Quality: 3.5 out of 5
Trip-O-Meter: 3 out of 5
Mortimer was a East Coast freakbeat band that had some success playing shows in New York City. Upon embarking on their strange and unfortunately short-lived recording career, they would metamorphosize into a acoustic pop band. Although they would have a short flirtation with the Beatles' Apple Records in 1969, this 1968 American disc remains their sole released product.
The sound here recalls the Hollies with close vocal harmonies and sometimes too-sugary melodies. Of course, this is without any hint of rock creeping in through the crystaline production. Also like the Hollies, much of the listenability here rests on the amount of sugar in the song. On Mortimer, we find some great shiny, happy and sometime trippy melodies alongside twee monstrosities. We get both on a track like "Would You Believe."
I feel that the best sunshine pop needs a tinge of darkness to really work. That's the difference between something like the somewhat embarrassing Love Generation and the genius of a Curt Bottecher or Brian Wilson. Mortimer sometimes manages to create this touch of darkness with a drift into modal melodies or Indian-inspired passages, but their songwriting is generally on the blinding side of the sunshine pop spectrum.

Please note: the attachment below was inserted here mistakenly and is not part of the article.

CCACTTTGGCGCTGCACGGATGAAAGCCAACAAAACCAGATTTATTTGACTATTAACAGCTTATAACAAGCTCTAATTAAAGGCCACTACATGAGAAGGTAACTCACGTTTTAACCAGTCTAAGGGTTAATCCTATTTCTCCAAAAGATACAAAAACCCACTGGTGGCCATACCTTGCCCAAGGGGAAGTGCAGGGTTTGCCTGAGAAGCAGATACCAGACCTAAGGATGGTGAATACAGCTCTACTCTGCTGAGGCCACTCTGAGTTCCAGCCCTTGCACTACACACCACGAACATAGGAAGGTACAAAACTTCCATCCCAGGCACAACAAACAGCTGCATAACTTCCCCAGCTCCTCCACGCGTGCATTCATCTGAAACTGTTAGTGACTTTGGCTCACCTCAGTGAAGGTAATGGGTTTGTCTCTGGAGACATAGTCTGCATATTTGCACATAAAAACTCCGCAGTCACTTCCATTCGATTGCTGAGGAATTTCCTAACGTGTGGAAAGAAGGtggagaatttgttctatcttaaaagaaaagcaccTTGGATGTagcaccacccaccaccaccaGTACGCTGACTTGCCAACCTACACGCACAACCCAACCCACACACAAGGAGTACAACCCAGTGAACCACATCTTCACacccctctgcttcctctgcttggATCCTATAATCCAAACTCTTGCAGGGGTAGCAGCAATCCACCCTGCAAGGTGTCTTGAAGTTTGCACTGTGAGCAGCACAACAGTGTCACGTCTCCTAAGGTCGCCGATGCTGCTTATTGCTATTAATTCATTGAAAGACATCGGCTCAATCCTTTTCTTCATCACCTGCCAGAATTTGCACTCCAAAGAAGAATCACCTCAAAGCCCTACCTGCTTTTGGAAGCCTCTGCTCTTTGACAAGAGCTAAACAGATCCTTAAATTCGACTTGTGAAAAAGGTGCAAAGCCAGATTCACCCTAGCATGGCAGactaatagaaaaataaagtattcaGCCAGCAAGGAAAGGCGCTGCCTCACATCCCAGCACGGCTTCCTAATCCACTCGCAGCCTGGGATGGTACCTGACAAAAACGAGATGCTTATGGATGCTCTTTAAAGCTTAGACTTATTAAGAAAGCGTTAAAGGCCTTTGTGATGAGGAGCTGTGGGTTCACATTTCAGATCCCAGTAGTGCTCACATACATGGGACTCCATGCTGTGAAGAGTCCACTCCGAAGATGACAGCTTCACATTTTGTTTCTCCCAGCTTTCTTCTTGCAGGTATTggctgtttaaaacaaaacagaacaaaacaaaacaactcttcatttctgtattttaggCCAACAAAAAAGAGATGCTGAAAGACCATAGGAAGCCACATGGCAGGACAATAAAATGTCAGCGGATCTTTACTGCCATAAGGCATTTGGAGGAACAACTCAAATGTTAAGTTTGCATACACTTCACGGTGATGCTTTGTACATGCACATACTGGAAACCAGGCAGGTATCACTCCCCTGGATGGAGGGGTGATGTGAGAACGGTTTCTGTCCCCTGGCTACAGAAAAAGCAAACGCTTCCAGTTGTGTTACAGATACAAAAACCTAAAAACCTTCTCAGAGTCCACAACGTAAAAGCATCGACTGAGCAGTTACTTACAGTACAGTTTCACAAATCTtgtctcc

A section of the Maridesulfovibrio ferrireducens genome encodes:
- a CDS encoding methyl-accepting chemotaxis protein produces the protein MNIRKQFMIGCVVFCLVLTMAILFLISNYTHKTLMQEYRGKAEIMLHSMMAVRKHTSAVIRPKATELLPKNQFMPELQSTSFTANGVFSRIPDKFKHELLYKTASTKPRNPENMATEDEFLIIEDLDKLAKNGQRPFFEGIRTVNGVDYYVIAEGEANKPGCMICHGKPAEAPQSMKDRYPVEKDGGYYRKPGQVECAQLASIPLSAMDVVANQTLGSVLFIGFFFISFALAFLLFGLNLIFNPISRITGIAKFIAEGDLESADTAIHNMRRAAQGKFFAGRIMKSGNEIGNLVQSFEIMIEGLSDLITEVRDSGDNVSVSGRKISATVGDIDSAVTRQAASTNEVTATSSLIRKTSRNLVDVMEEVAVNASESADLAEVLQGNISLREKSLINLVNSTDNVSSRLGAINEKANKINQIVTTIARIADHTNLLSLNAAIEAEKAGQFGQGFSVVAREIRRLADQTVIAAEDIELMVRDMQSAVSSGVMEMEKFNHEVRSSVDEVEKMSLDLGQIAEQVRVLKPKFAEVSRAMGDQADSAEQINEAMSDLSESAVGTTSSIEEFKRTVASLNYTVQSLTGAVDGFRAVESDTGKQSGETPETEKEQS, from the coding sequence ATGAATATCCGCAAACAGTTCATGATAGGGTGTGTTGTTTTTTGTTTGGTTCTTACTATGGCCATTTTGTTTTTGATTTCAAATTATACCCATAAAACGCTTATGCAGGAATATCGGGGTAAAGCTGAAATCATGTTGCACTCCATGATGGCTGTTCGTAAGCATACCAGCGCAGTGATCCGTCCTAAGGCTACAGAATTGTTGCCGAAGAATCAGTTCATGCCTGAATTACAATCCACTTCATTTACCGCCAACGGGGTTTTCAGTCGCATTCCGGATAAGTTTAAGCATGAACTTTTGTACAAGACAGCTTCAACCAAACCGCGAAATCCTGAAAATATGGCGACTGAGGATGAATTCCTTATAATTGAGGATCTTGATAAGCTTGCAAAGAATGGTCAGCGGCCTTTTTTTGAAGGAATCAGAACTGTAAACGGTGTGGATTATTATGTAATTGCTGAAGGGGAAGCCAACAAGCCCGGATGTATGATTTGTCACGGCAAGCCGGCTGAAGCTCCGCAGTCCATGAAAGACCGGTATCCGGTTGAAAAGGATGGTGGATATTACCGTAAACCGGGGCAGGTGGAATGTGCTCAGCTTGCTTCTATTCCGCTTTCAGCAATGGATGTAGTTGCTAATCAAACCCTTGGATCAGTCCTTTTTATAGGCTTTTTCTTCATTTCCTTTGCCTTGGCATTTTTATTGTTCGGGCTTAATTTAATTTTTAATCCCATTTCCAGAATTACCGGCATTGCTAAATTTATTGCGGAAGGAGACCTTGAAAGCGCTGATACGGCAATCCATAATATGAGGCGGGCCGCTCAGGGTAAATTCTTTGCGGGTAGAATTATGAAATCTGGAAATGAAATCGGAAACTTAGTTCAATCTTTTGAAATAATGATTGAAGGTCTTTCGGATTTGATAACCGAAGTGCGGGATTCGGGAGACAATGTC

The big standouts here include the opening track "Dedicated Music Man," which is acoustic with shimmering harmonies, but still provides a little bit of a musical punch. Likewise for "Life's Sweet Music," which comes closer to rock than anything else on this album.
The bonus tracks include a few fun mono mixes, and some material Mortimer recorded between the release of this album and their move to England. Those tracks are interesting for the Mortimer fan, but of somewhat dubious sound quality.
Mortimer's album is average to slightly above average sunshine pop. It should be heard by all afficianados of that particular genre, but is probably of little interest to everyone else, especially those lusting for a more driving acid soaked psych-rock sound.
Mortimer - 1968 - Mortimer